Quite often after a lesson, particularly an early or first lesson a student will ask me ‘How do I do this for myself?’ And quite often my reply will start with a question:
“Who just did it now?”
That often results in some interesting discussion. Quite often along the lines of the student saying ‘well, you did it, you put your hands on me and moved me into a different position’ and we might find ourselves going into how the changes happened – that the student was able to stop engaging some muscles – an act which the teacher cannot physically carry out.
We might then go into a consideration of how come it felt like ‘something the teacher did’. Sometimes there might be a discussion around our sense of feeling and we might find out that our systems physically ignore a constant signal. This relates to the changes in a lesson.
We might have been engaging some muscles for a long time. If we continue to engage them for long enough we stop sensing it, stop feeling it. We are now no longer aware that we are doing something with those muscles – but we can still stop that muscular engagement! If this happens when a teacher has placed their hands on the student it can feel as if the teacher ‘did it’ or ‘moved the student’.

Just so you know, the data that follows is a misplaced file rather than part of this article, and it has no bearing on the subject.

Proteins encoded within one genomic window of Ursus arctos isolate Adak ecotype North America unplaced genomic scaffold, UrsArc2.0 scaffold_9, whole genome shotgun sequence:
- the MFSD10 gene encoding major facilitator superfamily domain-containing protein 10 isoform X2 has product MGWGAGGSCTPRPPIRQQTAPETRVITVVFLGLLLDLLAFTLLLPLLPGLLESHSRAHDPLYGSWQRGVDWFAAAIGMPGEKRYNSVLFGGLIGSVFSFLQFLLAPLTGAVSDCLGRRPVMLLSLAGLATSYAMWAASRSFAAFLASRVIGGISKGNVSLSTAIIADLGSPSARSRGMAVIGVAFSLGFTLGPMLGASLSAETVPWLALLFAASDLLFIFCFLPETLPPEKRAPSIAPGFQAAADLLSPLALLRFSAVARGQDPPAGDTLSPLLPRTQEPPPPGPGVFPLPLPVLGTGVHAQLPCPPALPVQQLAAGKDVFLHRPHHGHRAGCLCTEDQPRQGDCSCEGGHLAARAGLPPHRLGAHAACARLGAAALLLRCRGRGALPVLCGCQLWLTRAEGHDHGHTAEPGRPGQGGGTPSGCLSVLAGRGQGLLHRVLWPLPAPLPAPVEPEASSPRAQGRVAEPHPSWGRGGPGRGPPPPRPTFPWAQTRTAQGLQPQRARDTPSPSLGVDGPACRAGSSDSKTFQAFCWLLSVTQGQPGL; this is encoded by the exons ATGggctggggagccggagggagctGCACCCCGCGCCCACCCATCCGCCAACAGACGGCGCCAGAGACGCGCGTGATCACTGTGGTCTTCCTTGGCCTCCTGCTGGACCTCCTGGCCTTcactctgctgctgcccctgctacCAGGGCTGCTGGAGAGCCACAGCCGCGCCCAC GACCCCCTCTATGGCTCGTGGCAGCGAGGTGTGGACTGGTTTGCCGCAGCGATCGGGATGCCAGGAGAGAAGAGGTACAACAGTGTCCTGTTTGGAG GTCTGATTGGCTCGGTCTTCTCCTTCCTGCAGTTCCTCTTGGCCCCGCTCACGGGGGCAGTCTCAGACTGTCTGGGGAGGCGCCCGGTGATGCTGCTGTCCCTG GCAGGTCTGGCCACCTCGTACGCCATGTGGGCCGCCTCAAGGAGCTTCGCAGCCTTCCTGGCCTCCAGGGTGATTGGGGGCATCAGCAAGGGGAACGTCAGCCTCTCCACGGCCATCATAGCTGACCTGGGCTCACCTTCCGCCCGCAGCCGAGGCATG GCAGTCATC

The students may really like this discussion and might conclude that they did stop something that they were doing and then we come to a place which seems to be full-circle when they ask:
‘So how do I achieve that? What I achieved when you put your hands on me?’
This sounds like the original ‘how do I do this for myself question?’ And it is similar but we haven’t gone full-circle back to the same starting point. It’s as if we’re now one step up on a ‘spiral staircase’. The student has moved on from ‘you did this to me’ or ‘you moved me into a different position’ to ‘you helped me to stop something which I could no longer detect that I was doing’.
But they would still like to know how to stop this by themselves. Then we are in a great place to continue our learning.